Re: Appeal against IESG blocking DISCUSS on draft-klensin-rfc2821bis

"TSG" <> Mon, 16 June 2008 21:39 UTC

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From: "TSG" <>
To: "Brian E Carpenter" <>, <>
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Subject: Re: Appeal against IESG blocking DISCUSS on draft-klensin-rfc2821bis
Date: Mon, 16 Jun 2008 14:38:14 -0800
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FYI - ALL of the commentary submitted to the IESG must be done so through a 
process which includes it in the archive of that IP initiative or the IETF 
will see itself in a world of hurt the first time it is litigated against 
and it cannot produce documentation showing all of that material happened in 
the open.

Todd Glassey

----- Original Message ----- 
From: "Brian E Carpenter" <>
To: <>
Cc: "John C Klensin" <>om>; <>rg>; <>
Sent: Sunday, June 15, 2008 5:23 PM
Subject: Re: Appeal against IESG blocking DISCUSS on 

> Dave,
> On 2008-06-16 11:44, Dave Crocker wrote:
>> Brian E Carpenter wrote:
>>> I think one can make a case that in some documents, use of non-RFC2606
>>> names as examples is a purely stylistic matter, and that in others,
>>> it would potentially cause technical confusion. I'm not asserting which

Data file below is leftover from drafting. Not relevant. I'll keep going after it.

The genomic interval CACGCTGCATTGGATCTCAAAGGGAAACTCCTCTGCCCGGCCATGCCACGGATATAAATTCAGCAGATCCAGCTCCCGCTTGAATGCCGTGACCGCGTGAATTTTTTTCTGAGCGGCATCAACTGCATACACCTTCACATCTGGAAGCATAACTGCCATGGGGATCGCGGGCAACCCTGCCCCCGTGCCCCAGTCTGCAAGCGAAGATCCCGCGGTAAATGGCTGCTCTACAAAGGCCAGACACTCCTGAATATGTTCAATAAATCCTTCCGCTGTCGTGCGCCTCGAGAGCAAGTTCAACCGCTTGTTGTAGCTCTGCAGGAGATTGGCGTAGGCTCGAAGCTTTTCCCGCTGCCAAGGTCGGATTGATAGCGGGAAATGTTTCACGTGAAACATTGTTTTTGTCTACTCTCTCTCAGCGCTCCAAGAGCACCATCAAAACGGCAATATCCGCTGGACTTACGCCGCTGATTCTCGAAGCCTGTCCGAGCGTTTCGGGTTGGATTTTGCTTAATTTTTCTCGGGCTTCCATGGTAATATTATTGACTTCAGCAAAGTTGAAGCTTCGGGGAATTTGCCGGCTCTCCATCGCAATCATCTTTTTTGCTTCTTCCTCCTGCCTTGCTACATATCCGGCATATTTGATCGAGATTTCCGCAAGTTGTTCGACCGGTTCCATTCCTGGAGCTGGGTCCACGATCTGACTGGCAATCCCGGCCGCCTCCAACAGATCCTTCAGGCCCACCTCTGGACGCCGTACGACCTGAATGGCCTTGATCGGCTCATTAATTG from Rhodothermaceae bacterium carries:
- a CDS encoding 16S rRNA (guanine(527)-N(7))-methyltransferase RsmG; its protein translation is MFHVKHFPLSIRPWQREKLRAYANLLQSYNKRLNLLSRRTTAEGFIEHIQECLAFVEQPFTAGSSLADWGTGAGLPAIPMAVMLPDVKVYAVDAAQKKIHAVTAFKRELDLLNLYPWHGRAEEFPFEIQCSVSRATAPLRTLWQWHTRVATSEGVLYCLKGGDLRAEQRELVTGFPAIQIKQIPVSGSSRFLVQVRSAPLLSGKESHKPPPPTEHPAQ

>>> applies to 2821bis, but I do assert that there is scope here for
>>> a judgement call and therefore the inconsistency is understandable.
>> Actually, Brian, scope is exactly what this judgment call is out of.
>> The underlying question is whether rules matter in the IETF or whether
>> the IETF is subject to whatever ADs feel like declaring at the moment.
> I doubt if anyone would disagree.
>> If rules do matter, then the IESG needs to follow them.  In very
>> concrete terms, the IESG needs to be constrained it its application of a
>> Discuss to matters of serious import and to document the basis for an
>> application of a Discuss.
> Which, in fairness, the IESG has documented, in the DISCUSS criteria
> document and generally in practice, over the last several years.
> The question surely is whether the IESG failed to do so in this case.
>> The current case has an AD asserting a Discuss by claiming a rule that
>> does not exist.  That's not judgment call, that's invention.
> I haven't seen all the email in this case, so I don't know exactly
> what has and hasn't been claimed as a rule. However, I'm arguing that
> there is scope on this particular point for concluding that there is
> a *technical* issue (a source of confusion, i.e. a lack of clarity).
> That may or may not be a valid conclusion. However, one of the two
> DISCUSS comments points out that at least 3 of the domains used are
> real ones. So the issue of confusion is a real one. What I am
> saying is: these DISCUSSes are about a technical issue. They may or
> may not be reasonable, but I object to the suggestion that they are
> stylistic or editorial (which would automatically make them out of
> scope under the IESG's own document).
>> Even better is that application of this invented rule on a revision to
>> an established standard represents an orientation towards change that is
>> de-stabliling rather than helpful.
> I don't think that changing to would
> destabilise the email system too much.
>    Brian
>> With that combination, you can't get much more out of scope.
>> d/
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